And So We Start the Last Full Year
January 6, 2008
Happy New Year to everyone!
With the announcements of new, better performing (and cheaper) HDTV models coming at CES in the next couple of days, I'm a little distracted (since I'm in the market). I expect to report on the 2008 Consumer Electronics Show regularly during the week.
The government's converter box coupon program started with a bang -- more than a million coupons were requested during the first two days.
And big news in the HD format wars: Warner Brothers (and sister company New Line) just announced they are switching to Blu-ray exclusive starting at the end of May. That means 70 percent of movies will only be available on Blu-ray. The experts expect the remaining HD-DVD hold-outs will convert to Blu later this year. Expect the same for retailers.
I've got another FCC transition comment for you from a misled consumer, and that report on the FCC's newly released broadcaster transition build-out rules.
Another victim falls prey to cable industry scare tactics. How many more are out there?
"I will be retireing soon and I like a lot of people how are over 65 will not be able to pay for cable of anthing but rabite ears to see our tv, and now you are saying that will be the only way to get tv,
is the goverment going to help us pay for this, as we have to have food, pay elce, and gas, have a car to get round, and our RX. Please tell us how we are to pay an extra $90.00 a month for this on what lettle S/S pays, and that is all 60% of us will get."
So much for the government plan to let the TV industry handle consumer education.
The FCC's Report & Order on its "Third Periodic Review of the Commission's Rules and Policies Affecting the Conversion To Digital Television" was released on December 31. These rules set out the final road map for TV broadcasters to construct and operate their digital transmission facilities leading up to and beyond the end of the transition.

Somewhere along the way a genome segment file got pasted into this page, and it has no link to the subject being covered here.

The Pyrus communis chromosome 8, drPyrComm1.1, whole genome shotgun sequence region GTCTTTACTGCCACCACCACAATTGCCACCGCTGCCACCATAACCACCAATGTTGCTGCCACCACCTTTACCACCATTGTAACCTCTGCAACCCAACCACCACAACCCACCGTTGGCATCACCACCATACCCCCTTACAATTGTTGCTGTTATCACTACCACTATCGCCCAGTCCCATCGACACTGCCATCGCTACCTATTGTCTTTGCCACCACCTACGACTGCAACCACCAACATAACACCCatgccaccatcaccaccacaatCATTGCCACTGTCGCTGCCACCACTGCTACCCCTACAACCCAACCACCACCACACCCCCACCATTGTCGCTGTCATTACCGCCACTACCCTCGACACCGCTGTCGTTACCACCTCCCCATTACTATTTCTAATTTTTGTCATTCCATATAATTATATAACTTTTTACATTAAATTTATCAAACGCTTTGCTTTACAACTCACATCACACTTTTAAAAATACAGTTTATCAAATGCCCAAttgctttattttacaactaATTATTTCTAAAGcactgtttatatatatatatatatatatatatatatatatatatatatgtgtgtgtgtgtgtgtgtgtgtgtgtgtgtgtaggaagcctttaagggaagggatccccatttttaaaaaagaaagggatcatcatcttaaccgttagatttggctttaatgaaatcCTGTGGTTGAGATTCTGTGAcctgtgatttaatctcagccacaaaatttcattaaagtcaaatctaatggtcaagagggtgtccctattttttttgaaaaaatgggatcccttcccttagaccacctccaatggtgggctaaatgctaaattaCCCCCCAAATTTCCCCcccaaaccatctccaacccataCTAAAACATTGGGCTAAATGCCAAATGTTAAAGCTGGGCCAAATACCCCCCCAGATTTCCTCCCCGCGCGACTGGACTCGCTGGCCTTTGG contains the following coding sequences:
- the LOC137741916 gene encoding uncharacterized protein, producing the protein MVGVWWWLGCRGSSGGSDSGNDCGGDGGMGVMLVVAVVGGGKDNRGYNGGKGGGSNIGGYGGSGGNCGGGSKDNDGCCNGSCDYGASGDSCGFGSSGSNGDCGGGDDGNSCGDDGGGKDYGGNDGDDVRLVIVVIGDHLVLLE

The Order, at more than 150 pages, is complex and detailed, specifying paths for broadcasters in various situations. It tells what they need to do and when, but also gives them options and allows for waivers. As stated in the introduction:
"We recognize that the transition is a complex undertaking presenting many challenges to the broadcast industry and that some disruption of television service may be unavoidable leading up to the analog turn-off. Therefore, we adopt rules to offer broadcasters regulatory flexibility, while at the same time requiring broadcasters to maintain the best possible television service to the public and meet viewers' over-the-air reception expectations after the transition date."
One wonders why these rules could not have been written a couple of years ago. In his accompanying statement, Commission Copps says:
"One year earlier would have been the charm. Sometimes timing is everything, and here a year's earlier start might have been the difference between a seamless and a chaotic Digital TV Transition. Had we acted then, we could have established a far more measured and orderly switch-over process, and the difficult trade-offs and compressed schedules contained in this Order could have been largely avoided."
There will be 1,812 full-power TV stations at the end of the transition. Of these, about 800 have completed their digital facilities. Only 1,635 are now transmitting some sort of digital signal (all were required to do this years ago; the FCC is only now letting the broadcast industry know they need to take the transition seriously).